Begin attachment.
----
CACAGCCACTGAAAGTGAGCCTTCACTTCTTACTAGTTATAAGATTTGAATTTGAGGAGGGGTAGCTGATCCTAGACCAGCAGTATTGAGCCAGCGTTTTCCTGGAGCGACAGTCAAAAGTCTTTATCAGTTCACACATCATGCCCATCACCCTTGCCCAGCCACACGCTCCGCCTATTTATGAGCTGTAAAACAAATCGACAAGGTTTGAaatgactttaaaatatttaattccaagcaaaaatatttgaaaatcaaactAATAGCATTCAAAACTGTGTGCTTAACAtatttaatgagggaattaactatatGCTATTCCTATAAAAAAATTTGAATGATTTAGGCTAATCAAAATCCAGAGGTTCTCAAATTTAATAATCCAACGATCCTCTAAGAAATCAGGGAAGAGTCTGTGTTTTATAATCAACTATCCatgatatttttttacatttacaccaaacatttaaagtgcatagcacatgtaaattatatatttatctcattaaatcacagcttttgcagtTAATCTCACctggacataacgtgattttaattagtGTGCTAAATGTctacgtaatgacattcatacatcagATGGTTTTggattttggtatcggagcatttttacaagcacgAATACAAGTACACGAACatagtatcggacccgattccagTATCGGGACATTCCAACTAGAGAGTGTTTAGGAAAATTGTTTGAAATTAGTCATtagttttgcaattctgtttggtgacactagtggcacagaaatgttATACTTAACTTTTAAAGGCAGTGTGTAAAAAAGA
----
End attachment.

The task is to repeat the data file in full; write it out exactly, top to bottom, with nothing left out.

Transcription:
CACAGCCACTGAAAGTGAGCCTTCACTTCTTACTAGTTATAAGATTTGAATTTGAGGAGGGGTAGCTGATCCTAGACCAGCAGTATTGAGCCAGCGTTTTCCTGGAGCGACAGTCAAAAGTCTTTATCAGTTCACACATCATGCCCATCACCCTTGCCCAGCCACACGCTCCGCCTATTTATGAGCTGTAAAACAAATCGACAAGGTTTGAaatgactttaaaatatttaattccaagcaaaaatatttgaaaatcaaactAATAGCATTCAAAACTGTGTGCTTAACAtatttaatgagggaattaactatatGCTATTCCTATAAAAAAATTTGAATGATTTAGGCTAATCAAAATCCAGAGGTTCTCAAATTTAATAATCCAACGATCCTCTAAGAAATCAGGGAAGAGTCTGTGTTTTATAATCAACTATCCatgatatttttttacatttacaccaaacatttaaagtgcatagcacatgtaaattatatatttatctcattaaatcacagcttttgcagtTAATCTCACctggacataacgtgattttaattagtGTGCTAAATGTctacgtaatgacattcatacatcagATGGTTTTggattttggtatcggagcatttttacaagcacgAATACAAGTACACGAACatagtatcggacccgattccagTATCGGGACATTCCAACTAGAGAGTGTTTAGGAAAATTGTTTGAAATTAGTCATtagttttgcaattctgtttggtgacactagtggcacagaaatgttATACTTAACTTTTAAAGGCAGTGTGTAAAAAAGA